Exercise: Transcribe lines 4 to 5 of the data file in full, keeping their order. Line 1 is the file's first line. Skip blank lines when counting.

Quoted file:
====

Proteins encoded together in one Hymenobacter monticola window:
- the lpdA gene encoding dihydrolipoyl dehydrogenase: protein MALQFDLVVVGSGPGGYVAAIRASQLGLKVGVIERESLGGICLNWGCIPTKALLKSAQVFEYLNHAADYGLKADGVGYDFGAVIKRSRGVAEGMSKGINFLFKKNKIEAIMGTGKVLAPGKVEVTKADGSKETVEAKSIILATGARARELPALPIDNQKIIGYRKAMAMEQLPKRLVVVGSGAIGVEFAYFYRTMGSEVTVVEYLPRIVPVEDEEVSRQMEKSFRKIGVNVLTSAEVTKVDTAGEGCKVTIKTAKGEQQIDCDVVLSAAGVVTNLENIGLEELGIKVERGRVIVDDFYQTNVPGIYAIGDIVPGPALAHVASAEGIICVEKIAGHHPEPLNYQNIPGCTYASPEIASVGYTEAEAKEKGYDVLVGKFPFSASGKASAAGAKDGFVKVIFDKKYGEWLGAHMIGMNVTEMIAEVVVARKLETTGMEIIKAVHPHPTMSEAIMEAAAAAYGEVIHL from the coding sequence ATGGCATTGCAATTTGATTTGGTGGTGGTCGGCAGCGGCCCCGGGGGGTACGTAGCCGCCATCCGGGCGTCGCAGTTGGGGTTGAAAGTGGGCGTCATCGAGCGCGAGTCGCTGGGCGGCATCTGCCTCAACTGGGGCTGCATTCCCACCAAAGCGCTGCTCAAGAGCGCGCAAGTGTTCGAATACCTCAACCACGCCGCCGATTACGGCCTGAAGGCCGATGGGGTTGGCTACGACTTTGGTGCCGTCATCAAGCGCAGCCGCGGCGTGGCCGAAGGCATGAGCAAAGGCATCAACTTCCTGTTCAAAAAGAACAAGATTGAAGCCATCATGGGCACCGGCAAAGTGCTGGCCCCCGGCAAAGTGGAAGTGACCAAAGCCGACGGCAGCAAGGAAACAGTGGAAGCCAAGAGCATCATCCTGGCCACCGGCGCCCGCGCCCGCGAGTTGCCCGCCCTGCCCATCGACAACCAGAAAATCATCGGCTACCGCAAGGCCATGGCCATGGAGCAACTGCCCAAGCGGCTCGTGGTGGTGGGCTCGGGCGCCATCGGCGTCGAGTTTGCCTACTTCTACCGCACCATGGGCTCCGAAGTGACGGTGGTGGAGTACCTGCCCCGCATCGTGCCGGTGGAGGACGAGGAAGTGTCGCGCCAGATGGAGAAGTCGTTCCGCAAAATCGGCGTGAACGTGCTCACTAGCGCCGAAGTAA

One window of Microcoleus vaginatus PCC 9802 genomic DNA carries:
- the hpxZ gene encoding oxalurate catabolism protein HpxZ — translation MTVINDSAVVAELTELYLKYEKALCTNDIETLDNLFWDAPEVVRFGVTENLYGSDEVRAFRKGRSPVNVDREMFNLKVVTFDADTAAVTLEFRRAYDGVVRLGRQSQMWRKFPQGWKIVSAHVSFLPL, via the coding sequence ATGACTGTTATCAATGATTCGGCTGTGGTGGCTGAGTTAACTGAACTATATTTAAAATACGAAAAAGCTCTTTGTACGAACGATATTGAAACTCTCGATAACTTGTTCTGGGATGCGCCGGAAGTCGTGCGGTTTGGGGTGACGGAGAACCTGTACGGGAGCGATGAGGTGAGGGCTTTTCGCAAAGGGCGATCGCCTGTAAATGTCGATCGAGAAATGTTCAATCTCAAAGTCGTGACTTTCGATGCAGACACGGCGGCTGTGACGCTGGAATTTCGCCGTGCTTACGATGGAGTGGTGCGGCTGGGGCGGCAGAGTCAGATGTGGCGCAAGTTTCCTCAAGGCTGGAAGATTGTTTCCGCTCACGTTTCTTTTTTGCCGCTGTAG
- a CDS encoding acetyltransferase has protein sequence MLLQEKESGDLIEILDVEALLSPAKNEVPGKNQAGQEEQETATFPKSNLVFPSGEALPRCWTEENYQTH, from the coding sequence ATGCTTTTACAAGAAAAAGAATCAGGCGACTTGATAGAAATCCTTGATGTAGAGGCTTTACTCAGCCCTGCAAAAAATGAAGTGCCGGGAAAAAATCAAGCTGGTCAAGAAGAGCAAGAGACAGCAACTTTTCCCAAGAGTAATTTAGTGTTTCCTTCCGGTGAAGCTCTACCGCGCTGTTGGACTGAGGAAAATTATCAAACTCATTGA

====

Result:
- the hpxZ gene encoding oxalurate catabolism protein HpxZ — translation MTVINDSAVVAELTELYLKYEKALCTNDIETLDNLFWDAPEVVRFGVTENLYGSDEVRAFRKGRSPVNVDREMFNLKVVTFDADTAAVTLEFRRAYDGVVRLGRQSQMWRKFPQGWKIVSAHVSFLPL, via the coding sequence ATGACTGTTATCAATGATTCGGCTGTGGTGGCTGAGTTAACTGAACTATATTTAAAATACGAAAAAGCTCTTTGTACGAACGATATTGAAACTCTCGATAACTTGTTCTGGGATGCGCCGGAAGTCGTGCGGTTTGGGGTGACGGAGAACCTGTACGGGAGCGATGAGGTGAGGGCTTTTCGCAAAGGGCGATCGCCTGTAAATGTCGATCGAGAAATGTTCAATCTCAAAGTCGTGACTTTCGATGCAGACACGGCGGCTGTGACGCTGGAATTTCGCCGTGCTTACGATGGAGTGGTGCGGCTGGGGCGGCAGAGTCAGATGTGGCGCAAGTTTCCTCAAGGCTGGAAGATTGTTTCCGCTCACGTTTCTTTTTTGCCGCTGTAG
- a CDS encoding acetyltransferase has protein sequence MLLQEKESGDLIEILDVEALLSPAKNEVPGKNQAGQEEQETATFPKSNLVFPSGEALPRCWTEENYQTH, from the coding sequence ATGCTTTTACAAGAAAAAGAATCAGGCGACTTGATAGAAATCCTTGATGTAGAGGCTTTACTCAGCCCTGCAAAAAATGAAGTGCCGGGAAAAAATCAAGCTGGTCAAGAAGAGCAAGAGACAGCAACTTTTCCCAAGAGTAATTTAGTGTTTCCTTCCGGTGAAGCTCTACCGCGCTGTTGGACTGAGGAAAATTATCAAACTCATTGA